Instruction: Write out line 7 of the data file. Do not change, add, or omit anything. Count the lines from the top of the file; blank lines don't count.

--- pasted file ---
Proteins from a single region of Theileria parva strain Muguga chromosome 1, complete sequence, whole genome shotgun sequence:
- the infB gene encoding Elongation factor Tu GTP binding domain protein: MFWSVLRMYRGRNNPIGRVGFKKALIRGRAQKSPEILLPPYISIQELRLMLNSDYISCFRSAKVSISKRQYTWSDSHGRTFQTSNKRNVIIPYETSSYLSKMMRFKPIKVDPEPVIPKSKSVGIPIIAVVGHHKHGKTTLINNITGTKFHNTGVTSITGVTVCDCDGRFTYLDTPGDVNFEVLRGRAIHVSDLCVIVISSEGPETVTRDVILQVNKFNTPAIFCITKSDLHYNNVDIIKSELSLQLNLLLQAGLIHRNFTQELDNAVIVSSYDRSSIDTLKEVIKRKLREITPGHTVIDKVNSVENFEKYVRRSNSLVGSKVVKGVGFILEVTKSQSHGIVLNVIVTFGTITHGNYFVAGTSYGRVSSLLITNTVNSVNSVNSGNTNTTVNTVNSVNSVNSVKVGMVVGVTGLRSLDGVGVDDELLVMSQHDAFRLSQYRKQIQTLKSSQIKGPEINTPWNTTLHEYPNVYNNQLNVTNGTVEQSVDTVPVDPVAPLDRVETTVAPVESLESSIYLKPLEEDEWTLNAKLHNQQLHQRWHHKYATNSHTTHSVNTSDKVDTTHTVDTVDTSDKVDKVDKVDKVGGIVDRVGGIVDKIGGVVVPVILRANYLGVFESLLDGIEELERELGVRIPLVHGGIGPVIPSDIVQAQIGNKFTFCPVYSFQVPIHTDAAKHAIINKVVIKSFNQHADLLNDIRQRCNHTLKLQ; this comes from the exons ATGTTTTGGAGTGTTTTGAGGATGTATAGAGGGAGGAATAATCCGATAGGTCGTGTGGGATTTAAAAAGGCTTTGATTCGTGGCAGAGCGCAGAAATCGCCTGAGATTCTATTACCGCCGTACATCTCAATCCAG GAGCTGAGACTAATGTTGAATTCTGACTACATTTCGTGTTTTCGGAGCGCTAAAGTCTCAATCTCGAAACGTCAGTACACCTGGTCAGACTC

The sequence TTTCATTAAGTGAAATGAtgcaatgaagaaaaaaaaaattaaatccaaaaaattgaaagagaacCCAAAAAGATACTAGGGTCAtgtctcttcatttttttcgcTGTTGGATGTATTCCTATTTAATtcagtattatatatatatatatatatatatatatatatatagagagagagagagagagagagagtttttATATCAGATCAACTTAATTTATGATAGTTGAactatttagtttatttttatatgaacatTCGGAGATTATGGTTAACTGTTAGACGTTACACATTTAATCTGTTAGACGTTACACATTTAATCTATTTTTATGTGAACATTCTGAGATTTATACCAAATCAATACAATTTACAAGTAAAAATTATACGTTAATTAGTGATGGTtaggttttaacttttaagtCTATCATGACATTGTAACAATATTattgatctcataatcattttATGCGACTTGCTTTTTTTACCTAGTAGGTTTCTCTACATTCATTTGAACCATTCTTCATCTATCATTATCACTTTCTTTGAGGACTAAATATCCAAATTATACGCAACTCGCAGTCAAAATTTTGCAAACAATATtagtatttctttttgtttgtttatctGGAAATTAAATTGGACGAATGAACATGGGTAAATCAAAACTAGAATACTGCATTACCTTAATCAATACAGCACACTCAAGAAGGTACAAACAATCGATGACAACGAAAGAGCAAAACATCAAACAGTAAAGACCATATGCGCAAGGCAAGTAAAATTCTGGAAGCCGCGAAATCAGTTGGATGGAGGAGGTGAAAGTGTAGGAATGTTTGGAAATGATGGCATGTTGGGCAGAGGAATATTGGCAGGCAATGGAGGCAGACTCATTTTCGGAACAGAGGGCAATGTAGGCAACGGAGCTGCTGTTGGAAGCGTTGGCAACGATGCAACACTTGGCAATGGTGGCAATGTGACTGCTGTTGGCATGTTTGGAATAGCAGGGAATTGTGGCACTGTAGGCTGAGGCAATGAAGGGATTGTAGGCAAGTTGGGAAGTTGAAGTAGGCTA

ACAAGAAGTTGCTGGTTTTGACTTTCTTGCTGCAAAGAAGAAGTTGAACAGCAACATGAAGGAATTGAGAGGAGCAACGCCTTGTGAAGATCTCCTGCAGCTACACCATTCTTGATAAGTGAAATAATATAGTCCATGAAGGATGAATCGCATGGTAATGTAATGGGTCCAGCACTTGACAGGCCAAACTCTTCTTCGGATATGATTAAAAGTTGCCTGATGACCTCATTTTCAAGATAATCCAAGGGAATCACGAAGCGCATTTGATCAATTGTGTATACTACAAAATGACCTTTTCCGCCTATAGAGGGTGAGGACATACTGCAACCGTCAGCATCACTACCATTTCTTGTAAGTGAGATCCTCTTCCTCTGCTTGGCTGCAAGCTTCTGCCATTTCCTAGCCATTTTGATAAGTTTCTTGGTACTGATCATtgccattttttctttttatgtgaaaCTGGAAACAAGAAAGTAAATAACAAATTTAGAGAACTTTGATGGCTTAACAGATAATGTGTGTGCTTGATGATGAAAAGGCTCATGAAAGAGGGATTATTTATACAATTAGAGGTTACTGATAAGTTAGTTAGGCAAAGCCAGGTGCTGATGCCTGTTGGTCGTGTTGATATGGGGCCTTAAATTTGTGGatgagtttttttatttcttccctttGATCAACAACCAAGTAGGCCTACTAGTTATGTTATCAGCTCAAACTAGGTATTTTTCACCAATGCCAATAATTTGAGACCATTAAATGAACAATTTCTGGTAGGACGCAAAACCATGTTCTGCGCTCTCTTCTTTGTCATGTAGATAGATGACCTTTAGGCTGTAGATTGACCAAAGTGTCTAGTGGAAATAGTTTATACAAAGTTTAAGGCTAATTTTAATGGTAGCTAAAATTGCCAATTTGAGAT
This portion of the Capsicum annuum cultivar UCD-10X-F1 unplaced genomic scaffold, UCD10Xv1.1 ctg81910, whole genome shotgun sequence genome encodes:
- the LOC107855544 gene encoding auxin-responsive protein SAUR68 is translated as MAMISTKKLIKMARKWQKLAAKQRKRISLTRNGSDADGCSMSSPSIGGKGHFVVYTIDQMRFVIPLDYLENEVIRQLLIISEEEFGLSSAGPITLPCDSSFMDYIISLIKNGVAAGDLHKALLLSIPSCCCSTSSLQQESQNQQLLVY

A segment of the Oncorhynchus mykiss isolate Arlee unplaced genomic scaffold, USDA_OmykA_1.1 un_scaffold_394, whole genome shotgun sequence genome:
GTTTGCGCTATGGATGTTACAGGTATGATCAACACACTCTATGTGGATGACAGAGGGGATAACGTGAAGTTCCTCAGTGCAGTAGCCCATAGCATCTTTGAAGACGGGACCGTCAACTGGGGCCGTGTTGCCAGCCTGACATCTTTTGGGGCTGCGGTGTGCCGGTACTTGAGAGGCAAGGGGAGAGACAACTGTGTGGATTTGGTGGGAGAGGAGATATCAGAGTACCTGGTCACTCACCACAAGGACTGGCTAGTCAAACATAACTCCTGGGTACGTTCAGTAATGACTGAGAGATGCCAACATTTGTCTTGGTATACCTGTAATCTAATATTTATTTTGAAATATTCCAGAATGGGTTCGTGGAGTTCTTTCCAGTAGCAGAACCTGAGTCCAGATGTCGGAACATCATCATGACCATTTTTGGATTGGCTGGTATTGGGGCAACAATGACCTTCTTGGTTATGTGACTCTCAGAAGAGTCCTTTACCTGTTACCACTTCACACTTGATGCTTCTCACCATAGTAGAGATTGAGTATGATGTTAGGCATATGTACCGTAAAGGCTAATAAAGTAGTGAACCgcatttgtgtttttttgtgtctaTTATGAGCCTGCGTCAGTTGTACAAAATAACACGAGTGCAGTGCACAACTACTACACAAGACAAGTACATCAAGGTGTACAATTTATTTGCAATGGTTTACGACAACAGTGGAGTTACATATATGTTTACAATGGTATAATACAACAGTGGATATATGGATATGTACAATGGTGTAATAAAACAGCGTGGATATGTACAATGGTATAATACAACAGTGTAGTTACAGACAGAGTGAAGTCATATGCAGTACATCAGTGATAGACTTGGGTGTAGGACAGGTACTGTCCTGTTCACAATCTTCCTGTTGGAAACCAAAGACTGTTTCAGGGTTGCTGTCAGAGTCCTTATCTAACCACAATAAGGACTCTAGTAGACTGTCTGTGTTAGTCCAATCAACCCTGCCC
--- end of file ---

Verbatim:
A segment of the Oncorhynchus mykiss isolate Arlee unplaced genomic scaffold, USDA_OmykA_1.1 un_scaffold_394, whole genome shotgun sequence genome: